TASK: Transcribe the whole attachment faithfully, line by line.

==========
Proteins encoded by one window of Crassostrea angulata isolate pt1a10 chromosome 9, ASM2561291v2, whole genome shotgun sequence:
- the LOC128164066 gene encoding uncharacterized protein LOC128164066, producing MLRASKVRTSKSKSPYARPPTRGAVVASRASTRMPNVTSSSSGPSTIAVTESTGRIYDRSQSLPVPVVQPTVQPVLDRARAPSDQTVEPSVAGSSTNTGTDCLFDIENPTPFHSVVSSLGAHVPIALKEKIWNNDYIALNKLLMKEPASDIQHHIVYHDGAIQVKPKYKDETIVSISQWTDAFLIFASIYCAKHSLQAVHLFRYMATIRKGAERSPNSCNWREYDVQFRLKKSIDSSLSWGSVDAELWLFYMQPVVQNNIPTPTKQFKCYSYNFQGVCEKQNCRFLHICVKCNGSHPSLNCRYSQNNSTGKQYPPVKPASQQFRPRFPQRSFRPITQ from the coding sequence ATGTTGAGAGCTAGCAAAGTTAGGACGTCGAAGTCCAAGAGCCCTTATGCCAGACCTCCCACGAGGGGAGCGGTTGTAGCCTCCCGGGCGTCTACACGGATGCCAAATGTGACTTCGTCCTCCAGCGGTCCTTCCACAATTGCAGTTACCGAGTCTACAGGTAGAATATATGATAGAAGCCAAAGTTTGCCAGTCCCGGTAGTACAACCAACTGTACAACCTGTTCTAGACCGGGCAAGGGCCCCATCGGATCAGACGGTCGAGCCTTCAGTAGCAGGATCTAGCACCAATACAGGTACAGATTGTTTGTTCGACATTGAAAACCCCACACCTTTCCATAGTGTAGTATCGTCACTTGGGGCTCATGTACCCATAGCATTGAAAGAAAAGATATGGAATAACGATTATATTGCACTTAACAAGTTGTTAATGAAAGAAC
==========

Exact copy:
Proteins encoded by one window of Crassostrea angulata isolate pt1a10 chromosome 9, ASM2561291v2, whole genome shotgun sequence:
- the LOC128164066 gene encoding uncharacterized protein LOC128164066, producing MLRASKVRTSKSKSPYARPPTRGAVVASRASTRMPNVTSSSSGPSTIAVTESTGRIYDRSQSLPVPVVQPTVQPVLDRARAPSDQTVEPSVAGSSTNTGTDCLFDIENPTPFHSVVSSLGAHVPIALKEKIWNNDYIALNKLLMKEPASDIQHHIVYHDGAIQVKPKYKDETIVSISQWTDAFLIFASIYCAKHSLQAVHLFRYMATIRKGAERSPNSCNWREYDVQFRLKKSIDSSLSWGSVDAELWLFYMQPVVQNNIPTPTKQFKCYSYNFQGVCEKQNCRFLHICVKCNGSHPSLNCRYSQNNSTGKQYPPVKPASQQFRPRFPQRSFRPITQ from the coding sequence ATGTTGAGAGCTAGCAAAGTTAGGACGTCGAAGTCCAAGAGCCCTTATGCCAGACCTCCCACGAGGGGAGCGGTTGTAGCCTCCCGGGCGTCTACACGGATGCCAAATGTGACTTCGTCCTCCAGCGGTCCTTCCACAATTGCAGTTACCGAGTCTACAGGTAGAATATATGATAGAAGCCAAAGTTTGCCAGTCCCGGTAGTACAACCAACTGTACAACCTGTTCTAGACCGGGCAAGGGCCCCATCGGATCAGACGGTCGAGCCTTCAGTAGCAGGATCTAGCACCAATACAGGTACAGATTGTTTGTTCGACATTGAAAACCCCACACCTTTCCATAGTGTAGTATCGTCACTTGGGGCTCATGTACCCATAGCATTGAAAGAAAAGATATGGAATAACGATTATATTGCACTTAACAAGTTGTTAATGAAAGAAC